Cecil Clementi Smith
- Not to be confused with Smith's nephew Sir Cecil Clementi, who also served as a colonial governor in Singapore.
Sir Cecil Clementi Smith
|13th Governor of the Straits Settlements|
17 October 1887 – 30 August 1893
|Preceded by||Sir Frederick Weld|
|Succeeded by||William Edward Maxwell (acting) |
Sir Charles Bullen Hugh Mitchell
|4th Colonial Secretary of Straits Settlements|
3 September 1878 – 17 November 1885
|Preceded by||Sir John Douglas|
|Succeeded by||Sir John Frederick Dickson|
|Colonial Treasurer of Hong Kong|
13 November 1874 – 29 April 1878
|Preceded by||Frederick Forth|
|Succeeded by||Sir James Russell|
|Born||23 December 1840|
London, England, United Kingdom
|Died||6 February 1916 (aged 75)|
Welwyn, Hertfordshire, England, United Kingdom
Teresa Alice Newcomen (m. 1869–1916)
|Mother||Cecilia Susanna Clementi|
|Relatives||Cecil Clementi (nephew)|
|Education||Master of Arts|
|Alma mater||St Paul's School |
Corpus Christi College, Cambridge
The son of an Essex rector, John Smith, and his wife Cecilia Susanna Clementi (daughter of Muzio Clementi), Cecil Clementi Smith received his education at St Paul's School and Corpus Christi College, Cambridge. In 1864 he began his civil service career as a cadet interpreter in Hong Kong, learning much about the Chinese culture and gradually became an accomplished scholar of the Chinese culture. He was also the Colonial Treasurer of Hong Kong.
On 3 September 1878, Clementi Smith took office in Singapore as a Colonial Secretary in the Straits Settlements, and understudied Governor Frederick Weld. His knowledge of Chinese culture and competence in the language proved useful as he was able to communicate effectively with leaders of the growing Chinese community.
Smith became known for his effective work in quelling Chinese secret societies in the Straits Settlements, such as those in Singapore which had been terrorising locals for decades. He also established the Queen's Scholarships in 1889 to fund bright Singaporean students to further their studies in top British universities.
In 1887 he was appointed Governor of the Straits Settlements and High Commissioner to Malaya till 1893. A popular governor, the local Chinese community petitioned for a continuation of his appointment when he left Singapore in 1893.
Subsequently, he was Lieutenant Governor of Ceylon, and the Master of the Mercers' Company in 1897. He was president of the commission of inquiry on the Trinidad riots in 1903, and was chief British delegate to International Opium Convention at hague in 1912.
Clementi Smith married Teresa Alice Newcomen in 1869, they had two children, Beatrice (born c. 1872) and Eustace (born c. 1879, and later a lieutenant colonel). Clementi Smith died in Welwyn, Hertfordshire, England, in 6 February 1916, aged 75. His nephew was Sir Cecil Clementi who also served as Governor of the Straits Settlements and in other administrative positions in Hong Kong and Singapore.
Honours and awards
Clementi Smith was invested with Companion of the Order of St Michael and St George (CMG) in 1880, Knight Commander of the Order of St Michael and St George (KCMG) in 1886 and Knight Grand Cross of the Order of St Michael and St George (GCMG) in 1892.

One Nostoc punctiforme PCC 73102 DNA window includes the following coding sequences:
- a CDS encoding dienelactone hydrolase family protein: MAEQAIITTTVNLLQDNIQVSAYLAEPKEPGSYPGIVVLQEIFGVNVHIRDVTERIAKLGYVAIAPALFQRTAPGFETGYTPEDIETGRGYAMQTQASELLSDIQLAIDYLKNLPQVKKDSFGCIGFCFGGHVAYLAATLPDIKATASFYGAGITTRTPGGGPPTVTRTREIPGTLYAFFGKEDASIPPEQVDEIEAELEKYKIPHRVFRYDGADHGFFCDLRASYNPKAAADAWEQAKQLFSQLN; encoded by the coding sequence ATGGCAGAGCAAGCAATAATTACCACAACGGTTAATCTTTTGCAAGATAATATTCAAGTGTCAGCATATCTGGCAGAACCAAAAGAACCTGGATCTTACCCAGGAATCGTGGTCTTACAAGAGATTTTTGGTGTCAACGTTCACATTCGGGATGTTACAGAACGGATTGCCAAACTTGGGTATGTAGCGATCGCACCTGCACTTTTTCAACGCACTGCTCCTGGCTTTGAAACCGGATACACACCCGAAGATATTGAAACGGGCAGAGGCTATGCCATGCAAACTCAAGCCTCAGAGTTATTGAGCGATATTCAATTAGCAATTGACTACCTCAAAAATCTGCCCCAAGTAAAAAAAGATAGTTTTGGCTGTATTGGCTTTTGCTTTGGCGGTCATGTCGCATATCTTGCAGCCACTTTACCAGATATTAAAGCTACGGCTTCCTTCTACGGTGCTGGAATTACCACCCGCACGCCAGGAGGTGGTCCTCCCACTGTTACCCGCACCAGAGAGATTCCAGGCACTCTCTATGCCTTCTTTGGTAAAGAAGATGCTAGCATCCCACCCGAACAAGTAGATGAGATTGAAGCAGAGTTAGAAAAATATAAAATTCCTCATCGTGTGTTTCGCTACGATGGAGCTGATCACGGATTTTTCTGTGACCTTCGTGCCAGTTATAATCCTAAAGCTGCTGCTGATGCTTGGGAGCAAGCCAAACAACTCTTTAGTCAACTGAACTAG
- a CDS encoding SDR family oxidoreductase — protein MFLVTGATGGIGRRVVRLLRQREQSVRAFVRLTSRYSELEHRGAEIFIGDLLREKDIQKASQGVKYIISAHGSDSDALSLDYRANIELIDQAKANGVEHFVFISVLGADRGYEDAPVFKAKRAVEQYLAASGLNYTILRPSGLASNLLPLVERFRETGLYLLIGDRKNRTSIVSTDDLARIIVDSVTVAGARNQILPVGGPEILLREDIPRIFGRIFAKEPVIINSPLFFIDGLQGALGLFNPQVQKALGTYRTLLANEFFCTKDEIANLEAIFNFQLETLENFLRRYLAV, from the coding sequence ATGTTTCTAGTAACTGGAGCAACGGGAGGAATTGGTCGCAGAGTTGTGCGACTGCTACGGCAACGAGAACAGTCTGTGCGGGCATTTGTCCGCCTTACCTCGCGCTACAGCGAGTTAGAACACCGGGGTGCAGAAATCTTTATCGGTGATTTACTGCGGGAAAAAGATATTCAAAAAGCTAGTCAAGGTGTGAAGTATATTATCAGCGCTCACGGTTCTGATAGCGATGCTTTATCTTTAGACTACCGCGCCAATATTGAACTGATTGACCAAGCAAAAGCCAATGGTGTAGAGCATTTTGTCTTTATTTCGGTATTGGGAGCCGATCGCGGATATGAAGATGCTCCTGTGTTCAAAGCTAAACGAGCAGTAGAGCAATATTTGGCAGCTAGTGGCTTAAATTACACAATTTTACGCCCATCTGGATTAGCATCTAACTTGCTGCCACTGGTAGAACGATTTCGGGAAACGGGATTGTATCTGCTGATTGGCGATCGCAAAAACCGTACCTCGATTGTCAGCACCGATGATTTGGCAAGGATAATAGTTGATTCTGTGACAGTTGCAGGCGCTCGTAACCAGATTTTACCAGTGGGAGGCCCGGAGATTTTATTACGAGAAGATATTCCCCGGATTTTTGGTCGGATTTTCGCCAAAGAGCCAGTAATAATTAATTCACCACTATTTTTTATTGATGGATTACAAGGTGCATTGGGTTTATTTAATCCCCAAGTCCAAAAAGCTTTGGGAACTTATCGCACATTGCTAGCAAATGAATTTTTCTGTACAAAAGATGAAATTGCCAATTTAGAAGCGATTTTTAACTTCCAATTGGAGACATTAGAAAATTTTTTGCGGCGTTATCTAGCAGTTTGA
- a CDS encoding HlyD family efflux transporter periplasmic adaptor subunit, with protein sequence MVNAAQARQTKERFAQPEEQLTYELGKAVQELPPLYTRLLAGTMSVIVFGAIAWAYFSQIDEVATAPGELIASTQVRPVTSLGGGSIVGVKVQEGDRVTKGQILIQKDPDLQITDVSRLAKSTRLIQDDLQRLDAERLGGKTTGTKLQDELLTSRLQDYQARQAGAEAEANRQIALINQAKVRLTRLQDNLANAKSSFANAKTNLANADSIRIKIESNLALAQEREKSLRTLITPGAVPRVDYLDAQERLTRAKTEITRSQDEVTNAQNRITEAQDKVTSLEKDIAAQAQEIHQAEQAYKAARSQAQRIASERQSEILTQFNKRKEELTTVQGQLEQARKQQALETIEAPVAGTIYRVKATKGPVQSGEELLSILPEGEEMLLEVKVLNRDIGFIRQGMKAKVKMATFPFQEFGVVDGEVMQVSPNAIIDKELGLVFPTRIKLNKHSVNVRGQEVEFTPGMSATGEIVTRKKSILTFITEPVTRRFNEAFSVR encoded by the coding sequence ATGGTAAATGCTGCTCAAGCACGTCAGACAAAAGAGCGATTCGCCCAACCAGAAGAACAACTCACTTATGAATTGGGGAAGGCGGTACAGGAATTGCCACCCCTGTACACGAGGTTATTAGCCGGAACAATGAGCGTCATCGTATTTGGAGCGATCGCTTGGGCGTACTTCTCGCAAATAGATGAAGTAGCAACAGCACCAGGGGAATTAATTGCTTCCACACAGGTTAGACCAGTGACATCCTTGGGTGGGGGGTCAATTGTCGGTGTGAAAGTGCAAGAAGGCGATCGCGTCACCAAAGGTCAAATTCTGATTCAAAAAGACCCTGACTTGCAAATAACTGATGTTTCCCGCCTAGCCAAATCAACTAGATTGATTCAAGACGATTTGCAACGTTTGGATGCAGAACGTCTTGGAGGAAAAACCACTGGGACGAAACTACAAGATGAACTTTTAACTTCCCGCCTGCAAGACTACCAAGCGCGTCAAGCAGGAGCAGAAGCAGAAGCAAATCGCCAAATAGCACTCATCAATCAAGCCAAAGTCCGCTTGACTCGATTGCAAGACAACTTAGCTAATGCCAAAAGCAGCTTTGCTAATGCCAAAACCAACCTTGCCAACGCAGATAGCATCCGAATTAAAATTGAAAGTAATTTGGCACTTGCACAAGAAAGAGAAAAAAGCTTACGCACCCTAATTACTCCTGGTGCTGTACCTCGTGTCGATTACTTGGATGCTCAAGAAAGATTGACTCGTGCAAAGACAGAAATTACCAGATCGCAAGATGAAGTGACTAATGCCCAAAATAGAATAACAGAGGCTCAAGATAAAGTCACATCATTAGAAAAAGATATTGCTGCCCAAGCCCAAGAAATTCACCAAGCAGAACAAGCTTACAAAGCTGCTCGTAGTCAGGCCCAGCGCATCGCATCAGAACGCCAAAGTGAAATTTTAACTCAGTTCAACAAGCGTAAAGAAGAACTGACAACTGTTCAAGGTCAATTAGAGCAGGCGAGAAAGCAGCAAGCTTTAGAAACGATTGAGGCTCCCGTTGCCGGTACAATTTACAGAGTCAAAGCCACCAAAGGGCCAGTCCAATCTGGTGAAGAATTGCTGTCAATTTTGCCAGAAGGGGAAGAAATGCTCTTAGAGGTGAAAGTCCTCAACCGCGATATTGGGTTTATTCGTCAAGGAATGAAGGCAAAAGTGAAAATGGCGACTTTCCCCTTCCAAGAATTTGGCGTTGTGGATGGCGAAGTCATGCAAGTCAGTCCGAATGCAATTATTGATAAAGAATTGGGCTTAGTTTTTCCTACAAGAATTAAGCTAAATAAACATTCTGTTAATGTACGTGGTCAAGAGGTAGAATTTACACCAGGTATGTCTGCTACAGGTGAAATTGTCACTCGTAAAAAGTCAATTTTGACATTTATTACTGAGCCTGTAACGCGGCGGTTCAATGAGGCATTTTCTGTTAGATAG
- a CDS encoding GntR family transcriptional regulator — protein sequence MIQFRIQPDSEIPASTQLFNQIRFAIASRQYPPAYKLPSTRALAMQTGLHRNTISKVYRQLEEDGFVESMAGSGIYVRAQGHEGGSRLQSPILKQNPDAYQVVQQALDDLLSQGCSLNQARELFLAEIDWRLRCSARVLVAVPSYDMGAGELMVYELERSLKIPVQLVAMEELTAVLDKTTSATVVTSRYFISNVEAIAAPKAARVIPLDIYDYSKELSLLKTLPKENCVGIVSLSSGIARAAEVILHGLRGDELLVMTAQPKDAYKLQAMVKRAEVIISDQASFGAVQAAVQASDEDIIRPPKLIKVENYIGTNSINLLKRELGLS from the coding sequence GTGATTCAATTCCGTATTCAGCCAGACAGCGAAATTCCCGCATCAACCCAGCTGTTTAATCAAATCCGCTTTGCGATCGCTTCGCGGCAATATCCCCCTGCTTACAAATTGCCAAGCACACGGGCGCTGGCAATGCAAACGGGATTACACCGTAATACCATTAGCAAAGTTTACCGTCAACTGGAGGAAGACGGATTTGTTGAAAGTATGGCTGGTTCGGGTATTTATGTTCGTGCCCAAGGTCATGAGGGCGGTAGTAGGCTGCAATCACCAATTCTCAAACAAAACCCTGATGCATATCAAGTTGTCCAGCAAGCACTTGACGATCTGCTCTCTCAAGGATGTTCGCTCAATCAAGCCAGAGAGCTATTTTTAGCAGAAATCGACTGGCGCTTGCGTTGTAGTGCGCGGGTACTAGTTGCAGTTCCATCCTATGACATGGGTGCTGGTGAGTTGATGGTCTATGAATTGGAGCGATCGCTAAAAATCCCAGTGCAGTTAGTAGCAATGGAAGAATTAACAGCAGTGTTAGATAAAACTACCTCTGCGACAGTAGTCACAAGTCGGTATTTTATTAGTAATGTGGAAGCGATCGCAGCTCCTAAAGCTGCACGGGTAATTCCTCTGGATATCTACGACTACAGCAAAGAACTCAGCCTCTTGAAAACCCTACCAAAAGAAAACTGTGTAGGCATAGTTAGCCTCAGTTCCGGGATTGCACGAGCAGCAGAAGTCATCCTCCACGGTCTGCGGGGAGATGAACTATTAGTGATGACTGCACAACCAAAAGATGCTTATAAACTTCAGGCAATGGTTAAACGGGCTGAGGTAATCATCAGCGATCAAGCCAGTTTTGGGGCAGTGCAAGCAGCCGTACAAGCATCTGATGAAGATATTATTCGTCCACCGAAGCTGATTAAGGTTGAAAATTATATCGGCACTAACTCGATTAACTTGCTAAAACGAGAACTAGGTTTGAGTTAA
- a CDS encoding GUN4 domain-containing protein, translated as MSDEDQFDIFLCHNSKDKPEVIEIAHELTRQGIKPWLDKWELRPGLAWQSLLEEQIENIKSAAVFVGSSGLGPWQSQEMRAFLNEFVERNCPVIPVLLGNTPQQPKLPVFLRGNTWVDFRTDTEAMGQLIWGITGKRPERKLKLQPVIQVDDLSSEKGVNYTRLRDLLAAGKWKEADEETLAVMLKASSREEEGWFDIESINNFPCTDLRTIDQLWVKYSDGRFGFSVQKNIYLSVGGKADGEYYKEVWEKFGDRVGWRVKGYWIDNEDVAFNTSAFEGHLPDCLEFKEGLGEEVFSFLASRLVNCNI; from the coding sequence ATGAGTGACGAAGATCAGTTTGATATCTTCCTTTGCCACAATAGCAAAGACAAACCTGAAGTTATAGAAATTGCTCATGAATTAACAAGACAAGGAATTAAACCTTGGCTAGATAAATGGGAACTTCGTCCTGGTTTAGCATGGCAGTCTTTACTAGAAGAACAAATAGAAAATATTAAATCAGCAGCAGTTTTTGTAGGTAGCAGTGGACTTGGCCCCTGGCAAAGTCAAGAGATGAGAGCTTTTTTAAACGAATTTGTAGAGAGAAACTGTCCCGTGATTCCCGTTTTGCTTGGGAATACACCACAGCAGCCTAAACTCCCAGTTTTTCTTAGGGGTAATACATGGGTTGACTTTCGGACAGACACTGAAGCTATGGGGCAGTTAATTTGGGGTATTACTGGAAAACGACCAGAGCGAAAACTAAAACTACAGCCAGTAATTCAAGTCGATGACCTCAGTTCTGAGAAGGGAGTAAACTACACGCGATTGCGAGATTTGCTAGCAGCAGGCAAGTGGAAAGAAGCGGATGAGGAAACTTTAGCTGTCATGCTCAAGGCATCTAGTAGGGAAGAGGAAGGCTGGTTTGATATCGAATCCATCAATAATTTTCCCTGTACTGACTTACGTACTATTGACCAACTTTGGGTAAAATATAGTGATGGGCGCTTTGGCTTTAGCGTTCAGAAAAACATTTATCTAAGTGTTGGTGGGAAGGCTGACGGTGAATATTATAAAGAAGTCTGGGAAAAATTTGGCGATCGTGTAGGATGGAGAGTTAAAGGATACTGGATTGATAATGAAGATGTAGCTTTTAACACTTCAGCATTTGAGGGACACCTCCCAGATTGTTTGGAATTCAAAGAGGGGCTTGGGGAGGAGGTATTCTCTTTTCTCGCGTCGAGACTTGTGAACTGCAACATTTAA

- Vernon Cornelius (2011), Cecil Clementi Smith, Singapore Infopedia, National Library Board, archived from the original on 26 July 2014.
- "Smith, Cecil Clementi (SMT859CC)". A Cambridge Alumni Database. University of Cambridge.
- "No. 24622". The London Gazette. 6 September 1878. p. 5037.
- "Farewell public banquet to H.E. the governor". The Singapore Free Press and Mercantile Advertiser. 24 August 1893. p. 2.
- "The farewell banquet to H.E. the Governor". The Straits Times. 24 August 1893. p. 2.
- "The farewell banquet to H.E. the Governor". The Straits Times. 24 August 1893. p. 3.
- "His Excellency Sir Cecil Clementi Smith". The Straits Times. 30 August 1893. p. 3.
- "INTERNATIONAL OPIUM CONVENTION SIGNED AT THE HAGUE JANUARY 23, 1912". 23 January 1912. Archived from the original on 25 January 2005.
- "Sir Clementi Smith dead". The Singapore Free Press and Mercantile Advertiser. 9 February 1916. p. 6..
- "No. 24848". The London Gazette. 28 May 1880. p. 3220.
- "No. 25592". The London Gazette. 29 May 1886. p. 2634.
- "No. 26238". The London Gazette. 1 January 1892. p. 1.
- "No. 27928". The London Gazette. 3 July 1906. p. 4545.
- Singapore: Days of Old. A Special Commemorative History of Singapore Published on the 10th Anniversary of Singapore Tatler, Singapore: Illustrated Magazine Pub. Co., 1992, pp. 48–49, ISBN 978-962709319-0.
- Tate, D. J. M. (1988), A Portrait Gallery of Nineteenth Century Singapore, Singapore: Antiques of the Orient, ISBN 978-981-00-0668-6.
- Turnbull, C[onstance] M[ary] (1989), A History of Singapore, 1819–1988 (2nd ed.), Singapore: Oxford University Press, ISBN 978-0-19-588911-6.
|Wikimedia Commons has media related to Cecil Clementi Smith.|
| Colonial Treasurer of Hong Kong
Sir James Russell
Sir John Douglas
| Colonial Secretary of Straits Settlements
Sir John Frederick Dickson
Sir Frederick Weld
| Governor of the Straits Settlements
William Edward Maxwell (acting)
Sir Charles Bullen Hugh Mitchell